Now, if the preparations don’t fully mitigate the issue, then most likely you will get minute depressions in the lane. These cause the ball to tend to move towards the center of the chilly lane, which is ideal for a strike but might just throw off a spare if you are trying to pick off a few stubborn pins.
Further, a depression can cause the ball to lose a little momentum, so that it doesn’t always strike the pins with the energy which you intended!
Now, these are just the changes with the lane itself, without factoring in the other important part of the equation – the ball. Let’s see what happens if the ball itself is cold.
Does a Cold Bowling Ball React Differently?
Yes. A cold bowling ball is definitely going to behave differently. The first thing that you are likely to notice with a custom ball is the fit. While it fit like a glove before, cold causes contraction, so your fingers and thumb aren’t going to slide in perfectly.
That’s not all. A cold ball is going to have a tendency to skid more and to slide on the lane. If it’s too cold, the chill-hardened ball might even damage the lane itself.
Heat has affects too, as the bowling balls expand a bit and are a bit softer. This makes them tend to hook more often and to sweat trapped dirt and oils from the ball. Cold is really the nastier of the two and can actually damage your ball if you put it in your trunk the night before and a surprise cold-front arrives.
Let’s look a little closer at the effects of cold on the actual ball from an integrity standpoint.
Are Bowling Balls Ok in the Cold?
No. Extreme temperatures can actually crack your bowling ball. This most commonly occurs from cold, but heat can do this as well. It’s all about how the bowling ball is made. While it looks like one big, solid piece, a bowling ball has different materials in it’s core than are found on the outside of the ball.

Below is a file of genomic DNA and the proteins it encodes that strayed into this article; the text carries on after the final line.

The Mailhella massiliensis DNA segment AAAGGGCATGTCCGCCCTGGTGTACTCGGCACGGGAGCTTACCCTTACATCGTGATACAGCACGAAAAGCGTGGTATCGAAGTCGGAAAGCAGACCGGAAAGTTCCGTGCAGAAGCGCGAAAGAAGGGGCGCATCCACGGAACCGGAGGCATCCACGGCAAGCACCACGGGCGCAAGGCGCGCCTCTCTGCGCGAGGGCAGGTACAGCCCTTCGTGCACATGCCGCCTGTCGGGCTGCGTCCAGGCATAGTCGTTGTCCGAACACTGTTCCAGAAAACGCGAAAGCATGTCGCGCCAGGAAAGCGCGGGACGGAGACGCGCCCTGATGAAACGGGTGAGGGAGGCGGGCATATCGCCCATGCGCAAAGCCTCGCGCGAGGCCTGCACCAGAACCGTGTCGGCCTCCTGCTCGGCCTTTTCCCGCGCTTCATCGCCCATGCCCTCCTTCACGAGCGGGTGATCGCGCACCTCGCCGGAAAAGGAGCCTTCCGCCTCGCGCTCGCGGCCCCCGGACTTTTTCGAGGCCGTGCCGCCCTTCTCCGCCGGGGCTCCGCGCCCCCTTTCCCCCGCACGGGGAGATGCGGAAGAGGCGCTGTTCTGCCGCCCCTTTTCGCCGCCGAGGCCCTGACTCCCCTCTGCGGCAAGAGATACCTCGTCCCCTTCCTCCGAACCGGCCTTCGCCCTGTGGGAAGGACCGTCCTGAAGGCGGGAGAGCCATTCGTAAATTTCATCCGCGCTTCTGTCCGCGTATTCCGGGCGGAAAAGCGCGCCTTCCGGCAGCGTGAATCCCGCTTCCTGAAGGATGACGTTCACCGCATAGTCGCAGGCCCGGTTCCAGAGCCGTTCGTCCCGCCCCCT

At the core you’ve got a denser material, produced by adding barium or bismuth graphite to the core material, which is typically urethane, polyester, or resin. In some cases, it could even be ceramic. The denser core is by-design, as it allows the ball to absorb powerful impacts time and time again.
The outer layer, by contrast, is more about absorbing oil and dirt, and typically composed of polyester or urethane. So, when you have extremes of temperature, what happens is that you’ve got the outer layer of the ball expanding and contracting at a different rate than the material in the denser core.
If the rate variance is too extreme, cracking may occur, and the ball integrity becomes compromised. Your best defense is to keep the ball indoors in safely regulated temperatures and only in your car enroute to or from the alley.
Today we’ve explored the effects of temperature on lanes and on bowling balls themselves. While lanes were quite often affected in the earlier bowling days, superior climate control and precautionary measures such as running lane machines early certainly help to minimize the effects which weather will have on your game.
That said, lanes may still become depressed and changes in the oil density may certainly affect your game, the amount of which is going to vary greatly based on how hot or cold it is and the preparation which the lane staff has made in advance.
The best way to approach this, in our opinion, is to protect your ball accordingly and to take any lane changes as simply a part of the sport. Little changes like these can make an appreciable difference and by choosing to enjoy them for adding a little ‘spice’ to the game is the best way to go.